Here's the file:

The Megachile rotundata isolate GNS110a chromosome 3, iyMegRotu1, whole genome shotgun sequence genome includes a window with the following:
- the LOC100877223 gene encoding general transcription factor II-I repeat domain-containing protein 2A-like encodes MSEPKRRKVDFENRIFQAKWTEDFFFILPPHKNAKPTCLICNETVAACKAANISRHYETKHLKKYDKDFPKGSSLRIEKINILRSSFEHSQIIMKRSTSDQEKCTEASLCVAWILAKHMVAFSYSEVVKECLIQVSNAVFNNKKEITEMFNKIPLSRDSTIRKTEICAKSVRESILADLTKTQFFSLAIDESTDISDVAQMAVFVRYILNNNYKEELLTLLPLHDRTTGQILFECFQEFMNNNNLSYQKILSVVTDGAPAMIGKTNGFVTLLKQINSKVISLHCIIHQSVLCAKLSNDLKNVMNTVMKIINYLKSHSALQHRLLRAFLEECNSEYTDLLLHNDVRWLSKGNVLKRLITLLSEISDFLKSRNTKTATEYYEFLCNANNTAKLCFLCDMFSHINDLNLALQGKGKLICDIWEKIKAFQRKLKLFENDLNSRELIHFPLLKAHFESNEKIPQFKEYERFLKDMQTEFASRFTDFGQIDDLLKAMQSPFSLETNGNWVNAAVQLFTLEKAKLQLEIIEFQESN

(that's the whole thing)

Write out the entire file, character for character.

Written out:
The Megachile rotundata isolate GNS110a chromosome 3, iyMegRotu1, whole genome shotgun sequence genome includes a window with the following:
- the LOC100877223 gene encoding general transcription factor II-I repeat domain-containing protein 2A-like encodes MSEPKRRKVDFENRIFQAKWTEDFFFILPPHKNAKPTCLICNETVAACKAANISRHYETKHLKKYDKDFPKGSSLRIEKINILRSSFEHSQIIMKRSTSDQEKCTEASLCVAWILAKHMVAFSYSEVVKECLIQVSNAVFNNKKEITEMFNKIPLSRDSTIRKTEICAKSVRESILADLTKTQFFSLAIDESTDISDVAQMAVFVRYILNNNYKEELLTLLPLHDRTTGQILFECFQEFMNNNNLSYQKILSVVTDGAPAMIGKTNGFVTLLKQINSKVISLHCIIHQSVLCAKLSNDLKNVMNTVMKIINYLKSHSALQHRLLRAFLEECNSEYTDLLLHNDVRWLSKGNVLKRLITLLSEISDFLKSRNTKTATEYYEFLCNANNTAKLCFLCDMFSHINDLNLALQGKGKLICDIWEKIKAFQRKLKLFENDLNSRELIHFPLLKAHFESNEKIPQFKEYERFLKDMQTEFASRFTDFGQIDDLLKAMQSPFSLETNGNWVNAAVQLFTLEKAKLQLEIIEFQESN